However, if the owner initiated the removal of the designation (section 32), there was no public notice requirement and the “appeal” process was much like the alteration approval process we looked at above. If the municipality said no, the owner could have the matter referred to the CRB for a hearing, etc. But if the municipality agreed to remove the designation, nobody else could object.

It was all a bit confusing. For years certain culture ministry staff would respond to local questions about de-designation procedure, where it looked like the designation (and the building) might be at risk, by deliberately steering people toward the section 31 process. Why? Because unlike the section 32 process it had the virtue of giving members of the community the opportunity to object to the designation repeal and to make arguments for keeping the designation in an open hearing in the full public spotlight. (And in the rare de-designation cases that came before it, the CRB almost always recommended against repeal, which had a big persuasive effect on the council.

This “loophole” was closed with the 2005 changes to the OHA. Now if the owner applies under section 32 to remove the designation, and the municipality refuses, the owner can still refer the matter to the CRB —but if the municipality okays the application to de-designate, public notice must now be given and anyone can have the issue referred for a hearing.

A bulldozer working in a semi-demolished building in a city

So how does this help us with our question about public appeal rights from demolition approvals?

Well, if demolition is more like de-designation than alteration, with comparable public and private interests at play, one could argue it should be treated in a similar way. Meaning that there should be a public right to object to a decision to approve the demolition of a designated structure.

Support for this argument is found in another section of the Act.  Subsection 34.3 (1) says:

The council of a municipality shall pass a by-law to repeal a by-law or the part thereof designating a property under section 29 if the owner of the property has applied in writing to the council for consent to the demolition or removal of a building or structure on the property and,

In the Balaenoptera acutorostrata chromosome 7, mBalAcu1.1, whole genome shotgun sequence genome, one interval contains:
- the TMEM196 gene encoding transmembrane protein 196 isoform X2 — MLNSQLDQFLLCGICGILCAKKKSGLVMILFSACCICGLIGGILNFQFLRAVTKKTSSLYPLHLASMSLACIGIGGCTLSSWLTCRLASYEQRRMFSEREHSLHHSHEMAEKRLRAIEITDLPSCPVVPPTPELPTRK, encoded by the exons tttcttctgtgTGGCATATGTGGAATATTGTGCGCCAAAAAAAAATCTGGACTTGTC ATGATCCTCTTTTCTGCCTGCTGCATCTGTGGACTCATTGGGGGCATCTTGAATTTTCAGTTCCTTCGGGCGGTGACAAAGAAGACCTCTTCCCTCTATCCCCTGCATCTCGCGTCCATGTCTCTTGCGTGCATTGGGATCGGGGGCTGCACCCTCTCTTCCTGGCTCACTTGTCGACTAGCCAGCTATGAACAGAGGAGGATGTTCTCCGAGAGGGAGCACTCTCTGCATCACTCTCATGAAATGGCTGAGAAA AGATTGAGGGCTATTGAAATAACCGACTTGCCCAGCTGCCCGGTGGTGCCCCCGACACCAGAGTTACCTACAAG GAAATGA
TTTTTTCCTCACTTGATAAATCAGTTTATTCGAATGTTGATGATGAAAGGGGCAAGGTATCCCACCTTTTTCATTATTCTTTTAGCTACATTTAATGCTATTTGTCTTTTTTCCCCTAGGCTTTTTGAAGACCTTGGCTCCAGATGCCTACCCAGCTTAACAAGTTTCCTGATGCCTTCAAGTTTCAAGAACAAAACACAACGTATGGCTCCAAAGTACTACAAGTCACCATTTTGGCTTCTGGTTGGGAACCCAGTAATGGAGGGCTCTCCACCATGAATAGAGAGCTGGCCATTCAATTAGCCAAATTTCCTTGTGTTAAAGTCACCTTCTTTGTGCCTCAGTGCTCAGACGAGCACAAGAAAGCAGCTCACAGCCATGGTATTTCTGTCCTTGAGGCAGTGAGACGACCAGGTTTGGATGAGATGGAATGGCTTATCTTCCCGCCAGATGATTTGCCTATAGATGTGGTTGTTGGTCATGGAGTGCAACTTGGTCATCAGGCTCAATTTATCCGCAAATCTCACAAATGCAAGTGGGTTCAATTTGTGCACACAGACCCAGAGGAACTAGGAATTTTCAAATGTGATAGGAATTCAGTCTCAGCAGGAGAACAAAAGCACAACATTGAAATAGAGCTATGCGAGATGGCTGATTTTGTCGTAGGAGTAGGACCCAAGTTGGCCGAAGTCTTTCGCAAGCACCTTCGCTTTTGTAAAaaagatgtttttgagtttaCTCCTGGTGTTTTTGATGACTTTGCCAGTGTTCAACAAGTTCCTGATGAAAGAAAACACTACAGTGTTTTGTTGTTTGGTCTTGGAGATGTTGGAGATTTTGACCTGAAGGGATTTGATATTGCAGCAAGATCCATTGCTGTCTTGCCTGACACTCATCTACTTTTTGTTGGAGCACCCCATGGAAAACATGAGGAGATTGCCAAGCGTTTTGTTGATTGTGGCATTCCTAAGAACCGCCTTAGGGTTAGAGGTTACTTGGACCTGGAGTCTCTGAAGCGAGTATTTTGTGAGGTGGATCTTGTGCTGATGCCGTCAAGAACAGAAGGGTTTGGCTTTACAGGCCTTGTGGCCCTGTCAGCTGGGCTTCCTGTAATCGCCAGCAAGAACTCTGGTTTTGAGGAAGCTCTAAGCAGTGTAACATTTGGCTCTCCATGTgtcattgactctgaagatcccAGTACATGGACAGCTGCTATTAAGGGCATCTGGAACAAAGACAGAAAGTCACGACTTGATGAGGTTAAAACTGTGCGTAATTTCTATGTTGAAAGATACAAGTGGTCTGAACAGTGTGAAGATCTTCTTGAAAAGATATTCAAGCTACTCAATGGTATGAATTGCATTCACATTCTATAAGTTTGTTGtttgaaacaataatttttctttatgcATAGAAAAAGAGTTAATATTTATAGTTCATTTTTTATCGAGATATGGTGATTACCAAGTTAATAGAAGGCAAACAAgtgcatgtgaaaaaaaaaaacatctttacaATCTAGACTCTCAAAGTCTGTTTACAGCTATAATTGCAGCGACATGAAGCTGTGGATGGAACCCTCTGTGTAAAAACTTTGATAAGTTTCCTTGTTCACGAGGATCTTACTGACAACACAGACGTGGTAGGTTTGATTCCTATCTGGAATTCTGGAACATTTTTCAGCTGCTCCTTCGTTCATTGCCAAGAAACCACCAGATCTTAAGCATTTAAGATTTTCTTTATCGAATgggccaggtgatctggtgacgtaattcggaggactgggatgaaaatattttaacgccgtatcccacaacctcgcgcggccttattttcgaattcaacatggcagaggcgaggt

(a) the council consents to the application …; or
(b) the Board has ordered that the municipality give its consent ….

This provision essentially mandates de-designation, in whole or in part, where the municipality consents to demolition. In other words, if you can get approval to demolish the heritage building on the property that was the reason for the designation in the first place, the designation has to be repealed.

If demolition effectively means de-designation, and the de-designation process entails a public right to object, then shouldn’t …?


Note 1: For the sorry story of the Gore Park buildings see OHA+M from January 9, 2017: “For Hamilton’s Gore it’s crunch time!” The petition can be found here: 


Note 2: There's more on this in OHA+M from February 8, 2017: “Alteration, demolition — and partial demolition?”(about nine paragraphs down)


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Michael McClelland writes:

Excellent article.  What are the chances that the Act might receive some tweeking of component parts - almost technical amendments?  If that is possible, would it also be possible for the Act to include some clarification on its relation to the Planning Act?  And potentially some new definitions, aligned with the PPS?

About Dan Schneider

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Dan Schneider is a heritage enthusiast, policy wonk, writer and professional heritage consultant. Formerly senior policy advisor with the provincial culture ministry, Dan has much experience with the Ontario Heritage Act and heritage policy issues. A lawyer by training, he was lead policy expert on major changes to the Ontario Heritage Act in 2005 and 2006. His advice is frequently sought on questions related to Ontario's legislative and policy framework for heritage. Based in St. Marys, Ontario, Dan is Principal of Dan Schneider Heritage Consulting. He can be reached at danschneider@live.ca.